(Scottish/World equivalents: Lagavulin, Laphroaig, Port Charlotte, Kilchoman, Balcones)
6. Furneaux Distillery Co. Peated Single Malt Whisky ($180)
Furneaux Distillery on Flinders Island, just north of Tasmania, is home to Australia’s most intriguing peated whisky project. Inspired by Laphroaig’s medicinal and iodine-soaked whiskies, Furneaux’s owner Damien Newton-Brown and distiller Tom Ambroz are using both Flinders Island peat and Scottish peated malt to create some seriously impressive whiskies. These are limited drops, but if you love that briny, maritime vibe in your glass, seek them out.
7. Corowa Distilling Co. Peated Bourbon Cask Single Malt Whisky ($185)
Corowa Distilling Co. produce some delicious single malts from their home in the old mill on the Murray. Recently, they also started bottling heavily peated whiskies, like this Bourbon cask expression, a medley of vanilla, honey and sooty peat (Scottish again). Look out for their peated whiskies matured in local fortified wine casks, too – hugely flavourful whiskies.
8. Black Gate Peated Single Malt Whisky ($130+)
One of Australia’s benchmark peated whiskies. As mentioned above, Black Gate moved away from smoking their malt with Australian peat and switched to importing heavily peated Scottish malt. The difference was palpable when bottlings of the new style came out in 2018. Now, these are some of richest, boldest but also balanced Aussie whiskies you can get your hands on.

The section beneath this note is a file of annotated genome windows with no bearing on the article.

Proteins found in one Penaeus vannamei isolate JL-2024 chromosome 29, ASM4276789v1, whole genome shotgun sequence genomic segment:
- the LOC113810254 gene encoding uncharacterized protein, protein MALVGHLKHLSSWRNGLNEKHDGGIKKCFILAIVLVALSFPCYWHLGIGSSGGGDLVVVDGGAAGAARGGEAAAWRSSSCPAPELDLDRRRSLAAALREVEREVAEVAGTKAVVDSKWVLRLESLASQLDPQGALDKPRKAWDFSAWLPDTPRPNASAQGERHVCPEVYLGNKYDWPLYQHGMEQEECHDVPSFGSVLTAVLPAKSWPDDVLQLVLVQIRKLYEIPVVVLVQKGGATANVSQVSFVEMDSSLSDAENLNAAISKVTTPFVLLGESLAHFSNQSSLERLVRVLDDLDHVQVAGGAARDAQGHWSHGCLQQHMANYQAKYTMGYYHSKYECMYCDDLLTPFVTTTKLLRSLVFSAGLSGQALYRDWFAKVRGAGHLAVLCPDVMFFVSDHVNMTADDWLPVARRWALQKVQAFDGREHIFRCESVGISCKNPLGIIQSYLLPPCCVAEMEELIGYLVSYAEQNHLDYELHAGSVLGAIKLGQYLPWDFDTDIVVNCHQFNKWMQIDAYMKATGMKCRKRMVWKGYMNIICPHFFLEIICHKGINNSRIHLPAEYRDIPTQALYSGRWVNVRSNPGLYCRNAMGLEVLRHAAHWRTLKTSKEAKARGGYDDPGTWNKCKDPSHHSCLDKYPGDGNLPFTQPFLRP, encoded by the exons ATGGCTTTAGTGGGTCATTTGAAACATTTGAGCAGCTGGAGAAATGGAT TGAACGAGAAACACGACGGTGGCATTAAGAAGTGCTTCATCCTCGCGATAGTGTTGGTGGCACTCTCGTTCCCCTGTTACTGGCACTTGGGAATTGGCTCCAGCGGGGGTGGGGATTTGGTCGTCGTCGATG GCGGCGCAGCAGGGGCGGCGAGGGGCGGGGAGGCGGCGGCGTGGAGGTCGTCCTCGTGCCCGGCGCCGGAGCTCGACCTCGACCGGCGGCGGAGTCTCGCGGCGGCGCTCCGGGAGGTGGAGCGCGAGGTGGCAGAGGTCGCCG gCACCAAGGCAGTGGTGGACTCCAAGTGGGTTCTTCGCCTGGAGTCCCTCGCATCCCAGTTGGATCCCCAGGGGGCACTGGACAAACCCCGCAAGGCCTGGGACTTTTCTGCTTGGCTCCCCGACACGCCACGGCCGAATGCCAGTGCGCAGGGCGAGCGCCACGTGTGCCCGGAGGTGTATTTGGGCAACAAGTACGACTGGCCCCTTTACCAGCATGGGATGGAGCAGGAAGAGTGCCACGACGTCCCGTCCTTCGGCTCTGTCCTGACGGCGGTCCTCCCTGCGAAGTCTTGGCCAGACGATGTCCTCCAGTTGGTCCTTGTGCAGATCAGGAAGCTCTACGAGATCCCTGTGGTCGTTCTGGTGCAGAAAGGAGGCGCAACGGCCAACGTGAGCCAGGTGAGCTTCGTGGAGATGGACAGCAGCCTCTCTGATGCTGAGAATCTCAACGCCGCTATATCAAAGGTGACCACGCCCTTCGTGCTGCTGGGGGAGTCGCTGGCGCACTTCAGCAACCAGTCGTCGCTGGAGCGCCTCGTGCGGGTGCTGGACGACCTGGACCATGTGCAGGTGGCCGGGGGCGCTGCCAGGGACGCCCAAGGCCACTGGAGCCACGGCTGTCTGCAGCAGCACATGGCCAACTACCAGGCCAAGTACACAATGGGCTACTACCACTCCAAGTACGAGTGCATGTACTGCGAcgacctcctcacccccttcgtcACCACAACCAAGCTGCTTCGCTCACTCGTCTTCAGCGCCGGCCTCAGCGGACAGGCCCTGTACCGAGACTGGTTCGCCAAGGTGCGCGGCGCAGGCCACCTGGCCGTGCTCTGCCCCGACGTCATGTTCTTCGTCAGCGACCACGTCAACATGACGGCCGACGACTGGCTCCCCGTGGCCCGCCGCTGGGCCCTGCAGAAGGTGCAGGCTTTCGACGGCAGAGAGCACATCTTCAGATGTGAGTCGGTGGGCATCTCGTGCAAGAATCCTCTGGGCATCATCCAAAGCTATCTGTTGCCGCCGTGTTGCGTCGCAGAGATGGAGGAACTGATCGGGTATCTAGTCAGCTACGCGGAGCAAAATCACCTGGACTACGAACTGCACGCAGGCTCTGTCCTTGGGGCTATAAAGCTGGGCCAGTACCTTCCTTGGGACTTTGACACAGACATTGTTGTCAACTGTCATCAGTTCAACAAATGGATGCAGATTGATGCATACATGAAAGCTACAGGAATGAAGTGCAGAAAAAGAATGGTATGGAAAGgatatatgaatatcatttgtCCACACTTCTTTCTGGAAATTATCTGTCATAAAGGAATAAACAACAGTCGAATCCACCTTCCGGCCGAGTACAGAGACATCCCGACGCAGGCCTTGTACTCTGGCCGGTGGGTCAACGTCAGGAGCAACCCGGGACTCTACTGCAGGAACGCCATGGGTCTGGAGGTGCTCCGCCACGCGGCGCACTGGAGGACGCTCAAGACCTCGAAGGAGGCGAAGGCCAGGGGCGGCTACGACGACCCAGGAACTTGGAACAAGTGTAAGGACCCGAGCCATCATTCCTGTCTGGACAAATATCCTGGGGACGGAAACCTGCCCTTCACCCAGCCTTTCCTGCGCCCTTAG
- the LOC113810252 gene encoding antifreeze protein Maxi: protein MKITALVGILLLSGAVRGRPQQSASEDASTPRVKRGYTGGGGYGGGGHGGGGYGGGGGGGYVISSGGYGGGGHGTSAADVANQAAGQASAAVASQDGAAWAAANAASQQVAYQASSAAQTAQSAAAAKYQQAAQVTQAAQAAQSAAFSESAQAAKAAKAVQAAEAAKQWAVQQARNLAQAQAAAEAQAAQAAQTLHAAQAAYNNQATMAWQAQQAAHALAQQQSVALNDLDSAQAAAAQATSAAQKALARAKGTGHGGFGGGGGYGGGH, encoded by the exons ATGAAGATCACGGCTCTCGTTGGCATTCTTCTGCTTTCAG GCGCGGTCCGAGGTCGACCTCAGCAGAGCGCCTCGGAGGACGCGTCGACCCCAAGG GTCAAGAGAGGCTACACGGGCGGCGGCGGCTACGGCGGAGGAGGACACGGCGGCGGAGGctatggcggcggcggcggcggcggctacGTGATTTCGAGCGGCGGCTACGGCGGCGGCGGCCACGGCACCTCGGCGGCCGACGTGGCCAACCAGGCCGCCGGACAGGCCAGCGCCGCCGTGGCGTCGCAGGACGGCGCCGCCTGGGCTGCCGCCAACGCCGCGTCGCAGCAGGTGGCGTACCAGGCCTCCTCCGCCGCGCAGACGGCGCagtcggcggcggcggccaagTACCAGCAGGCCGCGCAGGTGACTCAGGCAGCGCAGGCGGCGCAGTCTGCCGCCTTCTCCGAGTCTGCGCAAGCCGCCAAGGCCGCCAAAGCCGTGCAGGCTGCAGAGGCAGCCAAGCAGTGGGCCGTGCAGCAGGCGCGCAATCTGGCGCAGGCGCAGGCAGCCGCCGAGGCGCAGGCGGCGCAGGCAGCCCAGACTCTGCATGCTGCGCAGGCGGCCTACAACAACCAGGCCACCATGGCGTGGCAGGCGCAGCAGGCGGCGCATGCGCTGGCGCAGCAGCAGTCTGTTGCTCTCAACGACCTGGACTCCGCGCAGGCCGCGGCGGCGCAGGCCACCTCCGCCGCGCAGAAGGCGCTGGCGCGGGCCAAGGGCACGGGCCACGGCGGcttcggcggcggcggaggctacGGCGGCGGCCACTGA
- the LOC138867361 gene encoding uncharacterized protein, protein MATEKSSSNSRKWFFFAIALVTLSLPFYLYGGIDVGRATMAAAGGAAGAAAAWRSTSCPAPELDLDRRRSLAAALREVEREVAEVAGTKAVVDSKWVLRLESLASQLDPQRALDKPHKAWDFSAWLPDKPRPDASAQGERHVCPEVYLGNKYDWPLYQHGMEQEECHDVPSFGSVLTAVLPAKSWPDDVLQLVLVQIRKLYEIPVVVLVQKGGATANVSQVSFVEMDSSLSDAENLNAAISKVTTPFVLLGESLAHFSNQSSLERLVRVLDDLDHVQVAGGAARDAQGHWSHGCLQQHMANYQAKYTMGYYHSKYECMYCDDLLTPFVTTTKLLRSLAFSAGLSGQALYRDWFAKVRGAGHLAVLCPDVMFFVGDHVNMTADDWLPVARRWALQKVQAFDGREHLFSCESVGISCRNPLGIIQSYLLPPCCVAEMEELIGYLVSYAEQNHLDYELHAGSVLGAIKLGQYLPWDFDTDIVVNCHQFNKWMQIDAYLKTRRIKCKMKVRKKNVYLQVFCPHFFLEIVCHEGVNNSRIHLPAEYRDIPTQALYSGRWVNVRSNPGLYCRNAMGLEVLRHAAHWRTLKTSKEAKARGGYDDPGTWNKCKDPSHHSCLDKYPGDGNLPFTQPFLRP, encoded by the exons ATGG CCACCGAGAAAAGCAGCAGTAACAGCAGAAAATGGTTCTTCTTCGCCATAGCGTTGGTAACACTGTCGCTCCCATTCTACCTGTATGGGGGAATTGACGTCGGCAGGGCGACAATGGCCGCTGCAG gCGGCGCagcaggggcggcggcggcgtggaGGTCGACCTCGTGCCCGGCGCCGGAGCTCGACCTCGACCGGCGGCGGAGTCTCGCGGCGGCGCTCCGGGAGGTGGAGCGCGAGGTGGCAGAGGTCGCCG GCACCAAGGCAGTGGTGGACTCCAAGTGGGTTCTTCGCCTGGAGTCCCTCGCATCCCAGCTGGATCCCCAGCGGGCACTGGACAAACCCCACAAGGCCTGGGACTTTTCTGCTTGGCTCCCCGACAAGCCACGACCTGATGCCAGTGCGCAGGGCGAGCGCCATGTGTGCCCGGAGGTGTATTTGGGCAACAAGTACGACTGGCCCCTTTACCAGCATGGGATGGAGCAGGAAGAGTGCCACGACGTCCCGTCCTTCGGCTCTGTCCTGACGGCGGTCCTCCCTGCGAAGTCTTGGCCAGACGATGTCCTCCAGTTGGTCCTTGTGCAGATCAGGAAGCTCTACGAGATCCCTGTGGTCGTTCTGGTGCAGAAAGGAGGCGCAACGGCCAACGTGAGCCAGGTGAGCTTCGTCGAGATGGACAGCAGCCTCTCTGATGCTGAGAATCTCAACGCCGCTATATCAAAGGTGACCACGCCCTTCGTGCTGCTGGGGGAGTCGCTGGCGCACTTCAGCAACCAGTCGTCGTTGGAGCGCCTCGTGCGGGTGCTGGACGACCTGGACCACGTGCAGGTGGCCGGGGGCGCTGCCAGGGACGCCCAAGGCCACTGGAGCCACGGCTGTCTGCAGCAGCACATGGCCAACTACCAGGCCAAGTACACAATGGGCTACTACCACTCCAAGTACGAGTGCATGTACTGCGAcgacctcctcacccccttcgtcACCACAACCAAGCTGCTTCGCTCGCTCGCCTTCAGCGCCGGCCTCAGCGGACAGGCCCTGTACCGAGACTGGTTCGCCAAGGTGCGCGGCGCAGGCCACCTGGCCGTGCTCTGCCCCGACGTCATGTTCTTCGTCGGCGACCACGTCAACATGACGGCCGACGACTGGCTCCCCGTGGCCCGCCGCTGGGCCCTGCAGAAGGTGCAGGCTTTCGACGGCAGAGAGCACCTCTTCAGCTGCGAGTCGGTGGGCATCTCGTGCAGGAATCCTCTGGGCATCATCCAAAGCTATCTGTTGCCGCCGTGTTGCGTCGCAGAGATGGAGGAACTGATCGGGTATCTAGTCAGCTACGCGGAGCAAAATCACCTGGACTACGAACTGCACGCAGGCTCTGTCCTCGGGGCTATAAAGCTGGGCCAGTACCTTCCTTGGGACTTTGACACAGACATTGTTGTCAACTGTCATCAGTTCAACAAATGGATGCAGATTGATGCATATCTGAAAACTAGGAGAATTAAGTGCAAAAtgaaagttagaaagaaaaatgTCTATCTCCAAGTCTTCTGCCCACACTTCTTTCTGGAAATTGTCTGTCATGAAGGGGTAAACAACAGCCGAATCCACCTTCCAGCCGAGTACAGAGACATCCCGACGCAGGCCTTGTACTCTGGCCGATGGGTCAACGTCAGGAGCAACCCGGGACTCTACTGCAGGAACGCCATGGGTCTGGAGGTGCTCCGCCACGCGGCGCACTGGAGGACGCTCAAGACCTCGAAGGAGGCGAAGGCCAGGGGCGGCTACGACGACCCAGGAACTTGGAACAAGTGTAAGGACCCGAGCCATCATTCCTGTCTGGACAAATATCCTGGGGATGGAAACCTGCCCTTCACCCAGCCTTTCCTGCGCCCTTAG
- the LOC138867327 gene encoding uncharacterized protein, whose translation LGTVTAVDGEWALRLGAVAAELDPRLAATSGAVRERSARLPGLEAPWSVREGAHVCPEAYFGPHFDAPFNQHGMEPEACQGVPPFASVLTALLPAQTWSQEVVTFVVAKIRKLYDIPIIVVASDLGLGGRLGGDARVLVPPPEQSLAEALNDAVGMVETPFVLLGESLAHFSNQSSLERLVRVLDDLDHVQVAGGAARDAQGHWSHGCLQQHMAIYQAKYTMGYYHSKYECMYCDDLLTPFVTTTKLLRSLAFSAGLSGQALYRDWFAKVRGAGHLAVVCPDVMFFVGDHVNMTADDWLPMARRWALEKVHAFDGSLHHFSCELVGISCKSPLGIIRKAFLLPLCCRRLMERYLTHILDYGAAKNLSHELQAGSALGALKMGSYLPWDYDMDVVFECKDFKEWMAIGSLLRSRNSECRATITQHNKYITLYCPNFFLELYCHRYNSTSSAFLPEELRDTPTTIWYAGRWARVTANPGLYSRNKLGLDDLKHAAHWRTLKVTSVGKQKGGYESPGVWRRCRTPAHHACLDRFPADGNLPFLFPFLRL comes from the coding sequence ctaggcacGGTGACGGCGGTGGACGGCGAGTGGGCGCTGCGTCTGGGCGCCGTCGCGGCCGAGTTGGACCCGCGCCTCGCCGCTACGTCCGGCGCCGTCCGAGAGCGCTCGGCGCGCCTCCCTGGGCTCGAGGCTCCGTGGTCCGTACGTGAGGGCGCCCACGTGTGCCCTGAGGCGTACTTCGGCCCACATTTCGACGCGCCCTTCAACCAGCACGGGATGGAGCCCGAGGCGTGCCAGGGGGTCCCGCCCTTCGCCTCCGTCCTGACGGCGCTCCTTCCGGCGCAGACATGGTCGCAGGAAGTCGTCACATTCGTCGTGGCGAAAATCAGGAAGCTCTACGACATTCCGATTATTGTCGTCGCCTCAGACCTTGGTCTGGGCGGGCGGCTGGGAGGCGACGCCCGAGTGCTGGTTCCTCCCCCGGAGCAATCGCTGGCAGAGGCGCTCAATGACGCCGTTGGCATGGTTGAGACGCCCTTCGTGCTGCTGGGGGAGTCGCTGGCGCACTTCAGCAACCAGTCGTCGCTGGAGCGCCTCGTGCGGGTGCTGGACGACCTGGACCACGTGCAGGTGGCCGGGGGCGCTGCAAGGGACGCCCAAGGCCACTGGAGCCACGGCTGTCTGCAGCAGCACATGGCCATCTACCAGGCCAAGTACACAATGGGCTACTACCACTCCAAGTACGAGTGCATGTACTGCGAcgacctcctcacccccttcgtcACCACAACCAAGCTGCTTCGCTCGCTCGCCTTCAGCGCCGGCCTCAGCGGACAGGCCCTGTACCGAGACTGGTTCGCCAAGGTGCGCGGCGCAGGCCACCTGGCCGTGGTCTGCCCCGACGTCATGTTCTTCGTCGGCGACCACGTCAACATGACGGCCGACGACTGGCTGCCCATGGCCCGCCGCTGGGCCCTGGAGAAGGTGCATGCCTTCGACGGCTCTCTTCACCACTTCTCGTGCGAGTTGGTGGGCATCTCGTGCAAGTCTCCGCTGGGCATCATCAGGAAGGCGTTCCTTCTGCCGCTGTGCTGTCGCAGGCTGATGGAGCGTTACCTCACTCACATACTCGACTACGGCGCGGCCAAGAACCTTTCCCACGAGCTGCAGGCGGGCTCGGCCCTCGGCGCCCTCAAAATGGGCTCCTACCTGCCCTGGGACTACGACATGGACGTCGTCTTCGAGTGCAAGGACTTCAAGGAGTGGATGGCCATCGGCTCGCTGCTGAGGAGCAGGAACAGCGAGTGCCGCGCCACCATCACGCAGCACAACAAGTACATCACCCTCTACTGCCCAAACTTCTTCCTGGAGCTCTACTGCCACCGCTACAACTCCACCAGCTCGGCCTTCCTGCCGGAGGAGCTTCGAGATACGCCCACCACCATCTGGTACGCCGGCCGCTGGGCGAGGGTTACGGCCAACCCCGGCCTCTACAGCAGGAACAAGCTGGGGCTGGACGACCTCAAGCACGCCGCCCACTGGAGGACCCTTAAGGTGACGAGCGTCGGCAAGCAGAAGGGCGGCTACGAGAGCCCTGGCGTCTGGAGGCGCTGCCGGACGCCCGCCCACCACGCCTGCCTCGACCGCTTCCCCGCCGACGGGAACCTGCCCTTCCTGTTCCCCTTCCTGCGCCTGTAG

9. Hellyers Road Distillery Peated Single Malt Whisky ($125-$300)
Hellyers Road Distillery produce an array of single malts, and their peated offerings, again utilising Scottish malt, are among their best. Start with the Hellyers Road Peated, progress to the Slightly Peated 15 year old, and then get a taste of their heavily peated cask strength single cask bottlings in the Masters Series. Great value for money whiskies, and they’re also widely available.
10. Limeburners Peated and Heavy Peat Single Malt Whiskies ($145-$520)
Limeburners whiskies have picked up awards right around the world. But for a uniquely Australian take, the core range Limeburners peated is a solid place to start. It gives you a good look at the Limeburners process, which smokes local barley in the Lark method with peat collected near the Valley of the Giants. For the more limited ‘Darkest Winter’ and ‘Heavy Peat’ bottlings, the malt is smoked more intensely for a greater depth of flavour. They’re pricey whiskies, but right up there in terms of quality, and the most distinctively Australian in their use of local peat.